Jan Jelinek

 

Jan Jelinek is a German producer of electronic music. Since 2008 he also runs the record label Faitiche.

After studying philosophy and sociology, he turned to electronic music since moving to Berlin in 1995. His music is largely based on samples, but their sources are not always readily apparent through digital sound processing. Nonetheless, in some cases he refers to his sources and influences with the titles of his CDs. This applies to "Loop Finding Jazz Records" and "Cosmic Pitch".

Jelinek also publishes under the pseudonyms FARBEN (since 1998) and GRAMM. As FARBEN, based on soul samples, he focuses more on dub and electronic dance music. In this way, the music can best be described as an experimental dub. As a gram, he tries to find a compromise between "audible" minimal electronics and "danceable" music. In the music magazine Intro this was called "additive second music". [1] In 2000, his audio collages illuminated the Young Media Pavilion at the EXPO 2000 in Hanover. In the following years he worked with artists such as Sarah Morris, Christopher Bauder, Dennis Busch and the author Thomas Meinecke, collaborated with the Japanese improvisational ensemble Computer Soup, the Australian jazz trio Triosk, the vibraphone player Masayoshi Fujita and the choreographer Sylvain Émard, wrote and produced various Radio pieces for the SWR2 Ars Acustica and performed with the video artist Karl Kliem audiovisual concerts, which were to be seen, inter alia, in the Center Pompidou Paris. In 2007 he founded Hanno Leichtmann and Andrew Pekler, the free improvisation trio group show.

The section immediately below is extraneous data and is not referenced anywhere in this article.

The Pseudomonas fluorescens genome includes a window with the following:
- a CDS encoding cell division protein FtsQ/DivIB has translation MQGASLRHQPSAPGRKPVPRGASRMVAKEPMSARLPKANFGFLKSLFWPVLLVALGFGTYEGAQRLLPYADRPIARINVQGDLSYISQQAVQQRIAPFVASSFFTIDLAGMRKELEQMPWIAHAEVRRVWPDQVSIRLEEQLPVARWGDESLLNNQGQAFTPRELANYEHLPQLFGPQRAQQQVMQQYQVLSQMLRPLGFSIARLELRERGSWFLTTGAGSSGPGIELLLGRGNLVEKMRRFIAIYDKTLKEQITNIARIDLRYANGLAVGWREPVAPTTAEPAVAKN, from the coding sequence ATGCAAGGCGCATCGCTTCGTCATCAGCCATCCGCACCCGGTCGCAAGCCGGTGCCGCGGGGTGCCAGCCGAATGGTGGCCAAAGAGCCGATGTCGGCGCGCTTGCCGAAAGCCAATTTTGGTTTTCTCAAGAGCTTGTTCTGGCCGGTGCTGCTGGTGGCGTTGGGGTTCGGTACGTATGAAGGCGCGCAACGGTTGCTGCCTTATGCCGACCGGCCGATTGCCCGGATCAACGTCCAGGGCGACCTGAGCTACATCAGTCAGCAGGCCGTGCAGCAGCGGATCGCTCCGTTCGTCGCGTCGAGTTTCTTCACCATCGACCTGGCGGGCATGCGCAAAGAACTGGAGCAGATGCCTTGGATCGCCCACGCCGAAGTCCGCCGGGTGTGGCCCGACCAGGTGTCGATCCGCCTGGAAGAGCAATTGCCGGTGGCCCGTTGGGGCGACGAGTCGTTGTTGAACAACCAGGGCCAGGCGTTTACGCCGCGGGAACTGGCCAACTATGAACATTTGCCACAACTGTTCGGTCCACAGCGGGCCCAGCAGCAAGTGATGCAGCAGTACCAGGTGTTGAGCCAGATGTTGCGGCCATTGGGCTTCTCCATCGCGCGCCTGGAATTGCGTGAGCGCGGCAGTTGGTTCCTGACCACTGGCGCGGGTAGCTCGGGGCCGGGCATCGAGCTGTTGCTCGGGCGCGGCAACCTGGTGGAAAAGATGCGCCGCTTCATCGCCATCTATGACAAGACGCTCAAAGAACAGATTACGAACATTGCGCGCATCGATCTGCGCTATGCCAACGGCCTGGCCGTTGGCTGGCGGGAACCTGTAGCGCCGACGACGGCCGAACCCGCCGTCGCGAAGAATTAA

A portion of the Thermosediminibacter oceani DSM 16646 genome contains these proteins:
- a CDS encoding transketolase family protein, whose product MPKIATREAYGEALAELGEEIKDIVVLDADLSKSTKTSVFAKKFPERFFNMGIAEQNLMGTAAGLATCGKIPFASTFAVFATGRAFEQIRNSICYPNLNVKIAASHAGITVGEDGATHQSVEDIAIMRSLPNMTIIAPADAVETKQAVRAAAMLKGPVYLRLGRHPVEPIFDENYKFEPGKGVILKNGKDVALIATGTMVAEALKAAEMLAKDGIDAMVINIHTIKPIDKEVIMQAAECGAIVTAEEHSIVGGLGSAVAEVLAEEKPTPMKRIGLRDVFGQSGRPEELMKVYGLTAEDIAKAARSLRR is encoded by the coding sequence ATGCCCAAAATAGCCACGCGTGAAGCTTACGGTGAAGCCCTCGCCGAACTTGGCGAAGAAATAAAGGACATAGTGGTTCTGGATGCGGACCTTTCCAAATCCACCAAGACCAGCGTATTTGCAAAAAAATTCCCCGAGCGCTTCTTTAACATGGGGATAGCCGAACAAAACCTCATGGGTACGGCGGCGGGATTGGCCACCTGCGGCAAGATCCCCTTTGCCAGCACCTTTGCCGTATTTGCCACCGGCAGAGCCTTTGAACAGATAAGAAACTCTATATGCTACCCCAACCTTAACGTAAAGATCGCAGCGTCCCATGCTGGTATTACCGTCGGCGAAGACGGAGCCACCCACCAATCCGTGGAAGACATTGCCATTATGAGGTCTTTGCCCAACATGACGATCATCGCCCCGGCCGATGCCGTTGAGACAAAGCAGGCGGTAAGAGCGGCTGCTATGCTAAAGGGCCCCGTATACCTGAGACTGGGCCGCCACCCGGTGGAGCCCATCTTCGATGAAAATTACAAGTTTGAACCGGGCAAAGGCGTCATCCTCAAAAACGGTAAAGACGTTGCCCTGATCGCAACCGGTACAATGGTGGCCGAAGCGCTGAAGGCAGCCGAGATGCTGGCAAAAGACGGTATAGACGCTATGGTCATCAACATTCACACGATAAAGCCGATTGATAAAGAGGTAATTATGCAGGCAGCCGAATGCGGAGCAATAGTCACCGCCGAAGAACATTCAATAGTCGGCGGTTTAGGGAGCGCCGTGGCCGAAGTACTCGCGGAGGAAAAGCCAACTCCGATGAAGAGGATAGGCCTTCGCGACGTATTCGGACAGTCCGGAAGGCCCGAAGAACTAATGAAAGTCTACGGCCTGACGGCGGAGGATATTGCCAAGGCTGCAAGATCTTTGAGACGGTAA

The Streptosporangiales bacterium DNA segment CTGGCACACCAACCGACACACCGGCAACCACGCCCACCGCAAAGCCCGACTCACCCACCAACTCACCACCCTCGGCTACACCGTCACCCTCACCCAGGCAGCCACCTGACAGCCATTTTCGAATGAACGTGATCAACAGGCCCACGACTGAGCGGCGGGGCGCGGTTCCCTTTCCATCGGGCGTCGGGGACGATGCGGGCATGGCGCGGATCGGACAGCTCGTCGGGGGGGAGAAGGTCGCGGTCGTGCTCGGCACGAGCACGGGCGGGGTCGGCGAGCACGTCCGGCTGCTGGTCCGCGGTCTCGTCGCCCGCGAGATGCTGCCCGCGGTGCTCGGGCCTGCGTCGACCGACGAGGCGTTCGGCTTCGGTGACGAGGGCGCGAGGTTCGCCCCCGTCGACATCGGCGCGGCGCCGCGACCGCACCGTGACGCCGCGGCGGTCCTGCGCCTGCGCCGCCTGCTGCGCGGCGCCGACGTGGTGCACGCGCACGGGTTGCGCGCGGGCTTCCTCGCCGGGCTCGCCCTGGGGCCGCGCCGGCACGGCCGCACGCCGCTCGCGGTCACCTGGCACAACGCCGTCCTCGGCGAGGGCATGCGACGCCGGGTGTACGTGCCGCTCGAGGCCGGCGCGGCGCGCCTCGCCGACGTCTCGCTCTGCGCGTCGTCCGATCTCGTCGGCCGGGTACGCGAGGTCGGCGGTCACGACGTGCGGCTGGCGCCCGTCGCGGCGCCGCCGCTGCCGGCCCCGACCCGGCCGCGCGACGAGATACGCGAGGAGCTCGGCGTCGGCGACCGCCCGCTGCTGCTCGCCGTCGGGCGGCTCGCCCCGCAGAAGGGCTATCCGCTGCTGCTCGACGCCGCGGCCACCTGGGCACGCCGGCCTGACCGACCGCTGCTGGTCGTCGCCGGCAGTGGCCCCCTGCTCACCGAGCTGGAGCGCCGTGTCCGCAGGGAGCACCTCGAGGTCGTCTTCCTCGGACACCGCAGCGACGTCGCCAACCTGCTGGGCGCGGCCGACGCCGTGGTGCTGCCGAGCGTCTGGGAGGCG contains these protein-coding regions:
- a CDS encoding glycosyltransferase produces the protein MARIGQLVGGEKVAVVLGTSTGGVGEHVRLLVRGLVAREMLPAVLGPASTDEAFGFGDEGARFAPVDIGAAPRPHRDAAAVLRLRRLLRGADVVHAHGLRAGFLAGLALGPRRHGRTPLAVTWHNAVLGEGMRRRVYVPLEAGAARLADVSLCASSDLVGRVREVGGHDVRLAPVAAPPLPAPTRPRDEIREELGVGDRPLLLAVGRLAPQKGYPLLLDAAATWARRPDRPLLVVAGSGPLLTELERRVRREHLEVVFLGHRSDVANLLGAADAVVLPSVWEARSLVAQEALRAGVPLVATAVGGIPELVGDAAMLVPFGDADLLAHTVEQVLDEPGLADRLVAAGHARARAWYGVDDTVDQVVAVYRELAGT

Jelinek's work can hardly be conceptualized - especially if one includes his works under the pseudonyms. Most likely it can be characterized as a mix of Clicks & Cuts, Electronica, Intelligent Dance Music, Glitch and Microsound.

In the summer of 2013 he turned to the remix and edited pieces of James DIN A4, which appeared 2014 as colors presents James DIN A4. "Remixes are not easy. You should be in the spirit of the original piece, but you still want to add your own handwriting. An ideal remix combines both. "[2] The taz described the album as a" summit meeting two strange buzz "and came to the conclusion: "Jan Jelinek delivers with the successful album something that lies in the contradictory nature of the remix art: an independent quote work."

His live performances with a laptop were also published in part (eg improvisations and edits, 2002).

Photo © Takehito Goto
 
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